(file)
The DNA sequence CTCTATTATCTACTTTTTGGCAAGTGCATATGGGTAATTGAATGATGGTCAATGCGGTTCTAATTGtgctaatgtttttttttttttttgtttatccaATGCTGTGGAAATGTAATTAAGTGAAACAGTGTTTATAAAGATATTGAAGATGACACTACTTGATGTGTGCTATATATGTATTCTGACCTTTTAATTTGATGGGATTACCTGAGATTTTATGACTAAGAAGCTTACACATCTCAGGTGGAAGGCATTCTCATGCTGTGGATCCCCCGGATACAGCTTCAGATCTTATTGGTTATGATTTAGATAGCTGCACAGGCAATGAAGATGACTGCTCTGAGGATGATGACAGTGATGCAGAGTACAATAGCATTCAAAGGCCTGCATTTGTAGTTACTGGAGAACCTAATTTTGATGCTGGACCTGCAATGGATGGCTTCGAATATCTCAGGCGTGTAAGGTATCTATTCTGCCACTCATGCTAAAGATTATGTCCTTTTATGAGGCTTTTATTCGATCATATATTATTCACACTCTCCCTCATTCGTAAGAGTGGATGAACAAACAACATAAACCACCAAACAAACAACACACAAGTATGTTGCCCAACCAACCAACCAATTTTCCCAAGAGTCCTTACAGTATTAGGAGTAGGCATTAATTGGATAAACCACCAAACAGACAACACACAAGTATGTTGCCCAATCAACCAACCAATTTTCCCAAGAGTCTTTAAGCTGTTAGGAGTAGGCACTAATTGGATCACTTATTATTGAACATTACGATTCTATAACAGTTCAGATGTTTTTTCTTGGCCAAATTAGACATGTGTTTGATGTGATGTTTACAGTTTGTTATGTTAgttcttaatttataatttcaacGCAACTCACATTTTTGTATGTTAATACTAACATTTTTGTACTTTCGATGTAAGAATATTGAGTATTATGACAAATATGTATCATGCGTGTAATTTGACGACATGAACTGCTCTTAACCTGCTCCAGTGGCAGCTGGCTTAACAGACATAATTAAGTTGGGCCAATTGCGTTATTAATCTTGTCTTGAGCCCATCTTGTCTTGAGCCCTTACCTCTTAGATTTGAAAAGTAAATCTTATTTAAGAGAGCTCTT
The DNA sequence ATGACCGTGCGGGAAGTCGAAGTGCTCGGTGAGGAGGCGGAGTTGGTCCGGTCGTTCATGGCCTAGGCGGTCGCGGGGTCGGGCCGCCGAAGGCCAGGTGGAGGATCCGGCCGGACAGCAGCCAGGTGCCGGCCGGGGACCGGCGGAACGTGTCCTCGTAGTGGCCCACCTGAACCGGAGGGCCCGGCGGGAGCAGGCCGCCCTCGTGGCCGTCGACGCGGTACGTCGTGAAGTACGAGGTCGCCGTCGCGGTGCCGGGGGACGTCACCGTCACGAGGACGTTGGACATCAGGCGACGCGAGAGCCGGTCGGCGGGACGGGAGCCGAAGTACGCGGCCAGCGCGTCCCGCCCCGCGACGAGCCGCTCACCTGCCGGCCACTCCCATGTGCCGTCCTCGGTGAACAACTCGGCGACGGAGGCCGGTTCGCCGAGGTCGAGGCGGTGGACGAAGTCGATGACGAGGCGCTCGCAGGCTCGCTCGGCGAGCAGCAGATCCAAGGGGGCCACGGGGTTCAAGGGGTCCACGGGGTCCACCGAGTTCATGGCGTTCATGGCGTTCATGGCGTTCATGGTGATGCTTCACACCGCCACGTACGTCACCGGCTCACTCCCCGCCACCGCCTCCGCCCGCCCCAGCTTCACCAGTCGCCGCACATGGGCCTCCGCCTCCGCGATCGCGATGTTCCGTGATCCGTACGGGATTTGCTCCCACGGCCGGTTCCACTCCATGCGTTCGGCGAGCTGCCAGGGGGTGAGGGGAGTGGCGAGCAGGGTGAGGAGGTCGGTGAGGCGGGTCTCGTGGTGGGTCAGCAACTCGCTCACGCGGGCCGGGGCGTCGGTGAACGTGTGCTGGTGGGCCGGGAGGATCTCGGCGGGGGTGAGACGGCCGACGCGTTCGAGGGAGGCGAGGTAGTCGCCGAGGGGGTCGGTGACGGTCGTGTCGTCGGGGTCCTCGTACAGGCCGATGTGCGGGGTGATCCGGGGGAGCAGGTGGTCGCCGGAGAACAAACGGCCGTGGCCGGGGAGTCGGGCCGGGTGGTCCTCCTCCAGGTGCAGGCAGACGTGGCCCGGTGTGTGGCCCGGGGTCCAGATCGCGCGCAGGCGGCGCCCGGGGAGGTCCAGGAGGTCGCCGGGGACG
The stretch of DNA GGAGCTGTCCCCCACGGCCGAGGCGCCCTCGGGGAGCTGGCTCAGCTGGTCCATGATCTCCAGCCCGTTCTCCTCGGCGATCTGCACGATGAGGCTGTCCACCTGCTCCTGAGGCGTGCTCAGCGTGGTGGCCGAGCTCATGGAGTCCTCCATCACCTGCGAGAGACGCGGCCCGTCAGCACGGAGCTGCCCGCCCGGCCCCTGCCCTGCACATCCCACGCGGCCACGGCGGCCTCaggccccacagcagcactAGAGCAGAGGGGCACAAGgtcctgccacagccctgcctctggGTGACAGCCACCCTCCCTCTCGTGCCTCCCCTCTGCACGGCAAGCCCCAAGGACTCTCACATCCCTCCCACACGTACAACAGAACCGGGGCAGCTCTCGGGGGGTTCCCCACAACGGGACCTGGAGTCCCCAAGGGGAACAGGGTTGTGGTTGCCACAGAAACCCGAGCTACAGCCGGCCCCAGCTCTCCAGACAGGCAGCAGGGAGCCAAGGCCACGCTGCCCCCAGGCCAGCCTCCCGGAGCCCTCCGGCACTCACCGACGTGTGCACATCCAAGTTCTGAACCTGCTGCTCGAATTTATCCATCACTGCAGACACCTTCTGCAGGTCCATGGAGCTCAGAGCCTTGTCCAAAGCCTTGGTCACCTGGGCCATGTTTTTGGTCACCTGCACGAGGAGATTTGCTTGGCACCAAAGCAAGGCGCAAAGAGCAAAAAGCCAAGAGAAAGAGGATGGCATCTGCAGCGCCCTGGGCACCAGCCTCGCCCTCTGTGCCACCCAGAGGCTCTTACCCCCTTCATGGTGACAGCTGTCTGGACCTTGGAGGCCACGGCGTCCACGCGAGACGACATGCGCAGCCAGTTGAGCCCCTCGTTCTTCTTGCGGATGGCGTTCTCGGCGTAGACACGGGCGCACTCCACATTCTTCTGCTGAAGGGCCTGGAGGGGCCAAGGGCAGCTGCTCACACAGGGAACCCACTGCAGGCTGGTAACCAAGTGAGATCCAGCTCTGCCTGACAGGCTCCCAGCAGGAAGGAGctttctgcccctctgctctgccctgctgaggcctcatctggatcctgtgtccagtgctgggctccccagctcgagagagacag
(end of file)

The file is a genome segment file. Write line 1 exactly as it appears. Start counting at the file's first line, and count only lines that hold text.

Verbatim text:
The DNA sequence CTCTATTATCTACTTTTTGGCAAGTGCATATGGGTAATTGAATGATGGTCAATGCGGTTCTAATTGtgctaatgtttttttttttttttgtttatccaATGCTGTGGAAATGTAATTAAGTGAAACAGTGTTTATAAAGATATTGAAGATGACACTACTTGATGTGTGCTATATATGTATTCTGACCTTTTAATTTGATGGGATTACCTGAGATTTTATGACTAAGAAGCTTACACATCTCAGGTGGAAGGCATTCTCATGCTGTGGATCCCCCGGATACAGCTTCAGATCTTATTGGTTATGATTTAGATAGCTGCACAGGCAATGAAGATGACTGCTCTGAGGATGATGACAGTGATGCAGAGTACAATAGCATTCAAAGGCCTGCATTTGTAGTTACTGGAGAACCTAATTTTGATGCTGGACCTGCAATGGATGGCTTCGAATATCTCAGGCGTGTAAGGTATCTATTCTGCCACTCATGCTAAAGATTATGTCCTTTTATGAGGCTTTTATTCGATCATATATTATTCACACTCTCCCTCATTCGTAAGAGTGGATGAACAAACAACATAAACCACCAAACAAACAACACACAAGTATGTTGCCCAACCAACCAACCAATTTTCCCAAGAGTCCTTACAGTATTAGGAGTAGGCATTAATTGGATAAACCACCAAACAGACAACACACAAGTATGTTGCCCAATCAACCAACCAATTTTCCCAAGAGTCTTTAAGCTGTTAGGAGTAGGCACTAATTGGATCACTTATTATTGAACATTACGATTCTATAACAGTTCAGATGTTTTTTCTTGGCCAAATTAGACATGTGTTTGATGTGATGTTTACAGTTTGTTATGTTAgttcttaatttataatttcaacGCAACTCACATTTTTGTATGTTAATACTAACATTTTTGTACTTTCGATGTAAGAATATTGAGTATTATGACAAATATGTATCATGCGTGTAATTTGACGACATGAACTGCTCTTAACCTGCTCCAGTGGCAGCTGGCTTAACAGACATAATTAAGTTGGGCCAATTGCGTTATTAATCTTGTCTTGAGCCCATCTTGTCTTGAGCCCTTACCTCTTAGATTTGAAAAGTAAATCTTATTTAAGAGAGCTCTT